For some reason, one of the recent storms, reminiscent of Yeats' "haystack- and roof-levelling wind," brought to mind the identical, perfectly formed, immaculately coifed trees in James Corner's recent Waterfront Seattle presentation. Throughout this presentation we saw images of trees that had never known a bad leaf day, far less experienced a chilly, wind-and-rain storm sweeping up Puget Sound. "Ah, happy, happy boughs! that cannot shed/Your leaves, nor ever bid the Spring adieu," I thought to myself, which further brought to mind Corner's beguiling images of multitudes enjoying the waterfront's proposed new features.
These "open spaces" were packed with people similarly immune to any weather conditions other than bright sun. In my mind Keats piped on: "More happy love! more happy, happy love!/For ever warm and still to be enjoy'd" and yet, as we know, it was all a far cry from Seattle's November weather, itself a harbinger of conditions on Seattle's waterfront for much of the year. Merely to criticize the images in the Seattle Waterfront presentation is but to scratch the tip of the iceberg. The problem itch goes much deeper, to the heart of the design process.
What does it mean to do a master plan for a real waterfront, in a real city, with real spatial, temporal, social, and ecological contexts? What does Seattle hope to accomplish through this master planning process? How can we get beyond the trite and clichéd photomontages that seem to garnish every contemporary design presentation? How can we, like the Velveteen Rabbit, get real? First and foremost, a plan begins with a detailed and thoughtful study of place. Location is an abstraction, place is reality.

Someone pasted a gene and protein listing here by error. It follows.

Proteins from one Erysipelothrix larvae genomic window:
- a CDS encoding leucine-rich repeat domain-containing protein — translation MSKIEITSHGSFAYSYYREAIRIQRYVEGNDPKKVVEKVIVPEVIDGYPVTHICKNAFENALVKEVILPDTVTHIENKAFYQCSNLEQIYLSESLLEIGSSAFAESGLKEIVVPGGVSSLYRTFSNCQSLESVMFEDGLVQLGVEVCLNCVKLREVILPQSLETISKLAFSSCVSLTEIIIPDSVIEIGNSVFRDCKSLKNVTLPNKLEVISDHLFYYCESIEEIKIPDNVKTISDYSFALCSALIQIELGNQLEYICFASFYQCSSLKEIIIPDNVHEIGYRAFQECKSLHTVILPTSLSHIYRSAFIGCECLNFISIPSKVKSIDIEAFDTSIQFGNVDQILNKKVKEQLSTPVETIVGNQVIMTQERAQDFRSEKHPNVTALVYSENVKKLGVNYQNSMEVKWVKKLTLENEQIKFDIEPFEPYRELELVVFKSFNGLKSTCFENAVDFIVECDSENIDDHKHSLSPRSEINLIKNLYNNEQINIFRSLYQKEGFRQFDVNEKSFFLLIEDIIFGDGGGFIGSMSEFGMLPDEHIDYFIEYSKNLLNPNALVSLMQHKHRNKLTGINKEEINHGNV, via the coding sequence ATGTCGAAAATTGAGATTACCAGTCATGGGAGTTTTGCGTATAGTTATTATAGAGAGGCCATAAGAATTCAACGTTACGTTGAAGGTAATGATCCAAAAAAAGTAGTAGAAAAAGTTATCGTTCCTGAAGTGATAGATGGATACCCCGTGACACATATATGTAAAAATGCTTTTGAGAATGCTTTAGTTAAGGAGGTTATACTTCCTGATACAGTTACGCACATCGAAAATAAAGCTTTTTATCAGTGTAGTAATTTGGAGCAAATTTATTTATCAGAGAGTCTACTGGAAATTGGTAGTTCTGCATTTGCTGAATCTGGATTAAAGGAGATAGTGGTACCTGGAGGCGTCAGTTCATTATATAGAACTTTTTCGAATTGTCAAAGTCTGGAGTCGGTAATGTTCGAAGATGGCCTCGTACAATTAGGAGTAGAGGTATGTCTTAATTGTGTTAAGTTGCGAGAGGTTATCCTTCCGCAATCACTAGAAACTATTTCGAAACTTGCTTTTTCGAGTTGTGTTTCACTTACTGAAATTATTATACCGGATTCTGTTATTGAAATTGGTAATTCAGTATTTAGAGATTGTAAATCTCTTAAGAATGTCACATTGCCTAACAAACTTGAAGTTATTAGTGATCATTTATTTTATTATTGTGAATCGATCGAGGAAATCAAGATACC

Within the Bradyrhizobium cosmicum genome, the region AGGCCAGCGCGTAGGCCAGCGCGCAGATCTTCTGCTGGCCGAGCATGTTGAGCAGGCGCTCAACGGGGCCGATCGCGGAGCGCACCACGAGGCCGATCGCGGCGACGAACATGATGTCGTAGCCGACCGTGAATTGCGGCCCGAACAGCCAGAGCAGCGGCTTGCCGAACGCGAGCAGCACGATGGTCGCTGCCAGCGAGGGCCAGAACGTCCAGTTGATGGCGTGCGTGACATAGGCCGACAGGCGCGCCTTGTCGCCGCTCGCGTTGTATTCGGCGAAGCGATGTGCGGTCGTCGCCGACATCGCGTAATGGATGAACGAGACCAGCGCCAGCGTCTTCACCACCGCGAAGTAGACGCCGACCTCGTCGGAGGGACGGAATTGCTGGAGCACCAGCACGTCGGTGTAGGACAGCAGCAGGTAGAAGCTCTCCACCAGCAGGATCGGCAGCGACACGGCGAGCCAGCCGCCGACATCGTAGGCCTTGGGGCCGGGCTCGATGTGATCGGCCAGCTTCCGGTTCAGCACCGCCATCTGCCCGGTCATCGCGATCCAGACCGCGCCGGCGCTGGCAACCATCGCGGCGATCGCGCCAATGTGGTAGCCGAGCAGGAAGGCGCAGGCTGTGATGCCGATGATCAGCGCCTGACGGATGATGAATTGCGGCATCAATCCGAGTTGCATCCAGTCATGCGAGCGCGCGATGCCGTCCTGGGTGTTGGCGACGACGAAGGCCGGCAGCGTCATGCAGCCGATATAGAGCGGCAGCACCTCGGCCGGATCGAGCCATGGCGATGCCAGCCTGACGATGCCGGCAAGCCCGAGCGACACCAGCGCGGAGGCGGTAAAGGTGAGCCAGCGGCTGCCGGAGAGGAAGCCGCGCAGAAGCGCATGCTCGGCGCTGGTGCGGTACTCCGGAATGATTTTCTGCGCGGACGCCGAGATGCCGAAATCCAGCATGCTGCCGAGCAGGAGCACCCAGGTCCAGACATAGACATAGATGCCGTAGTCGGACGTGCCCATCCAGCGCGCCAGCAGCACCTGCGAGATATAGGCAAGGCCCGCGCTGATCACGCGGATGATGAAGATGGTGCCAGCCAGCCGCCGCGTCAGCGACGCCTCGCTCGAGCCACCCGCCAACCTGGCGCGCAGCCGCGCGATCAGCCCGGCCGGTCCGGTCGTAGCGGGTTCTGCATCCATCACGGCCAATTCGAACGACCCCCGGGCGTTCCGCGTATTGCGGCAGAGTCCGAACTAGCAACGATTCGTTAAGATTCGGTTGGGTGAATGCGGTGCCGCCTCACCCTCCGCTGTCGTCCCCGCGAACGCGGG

Thus, design begins with site analysis, a rather staid and antiseptic term for the invigorating process of immersing oneself in the reality, in all its grit and glory, of a place. In the case of Seattle's waterfront, we must immerse ourselves — tidally as well as tidily —where city meets salt. We need to know all about the city behind and the water in front as context for the in-between waterfront. Specifically, we need to know precisely how much space is available for open space and how much will be devoted to vehicular circulation, the largest user by far of Seattle's current and future waterfront though mentioned only once, en passant, in Corner's hour-long presentation. We need to know boundaries, not to be constrained by them into small, narrow-minded thinking, but to provide ourselves with a yardstick with which to measure what's possible — to establish limits and constraints, against which we can push as necessary. No constraints, no reality. Know constraints, know reality.
Of the waterfront's land we need to remember that it is almost all, if not entirely, fill; land borrowed from the sea, which locally has huge tidal fluctuations, and globally, is rising. What do these realities portend?
As I hinted earlier, we need to know the climate of this place, to remember that sitting out on vast, uniform lawns suspended, pieriodically, over Elliott Bay will be a lonely and frigid activity for much of Seattle's year, while those perfectly symmetrical trees will be tested, in ways Photoshop cannot imagine, both above and below ground level.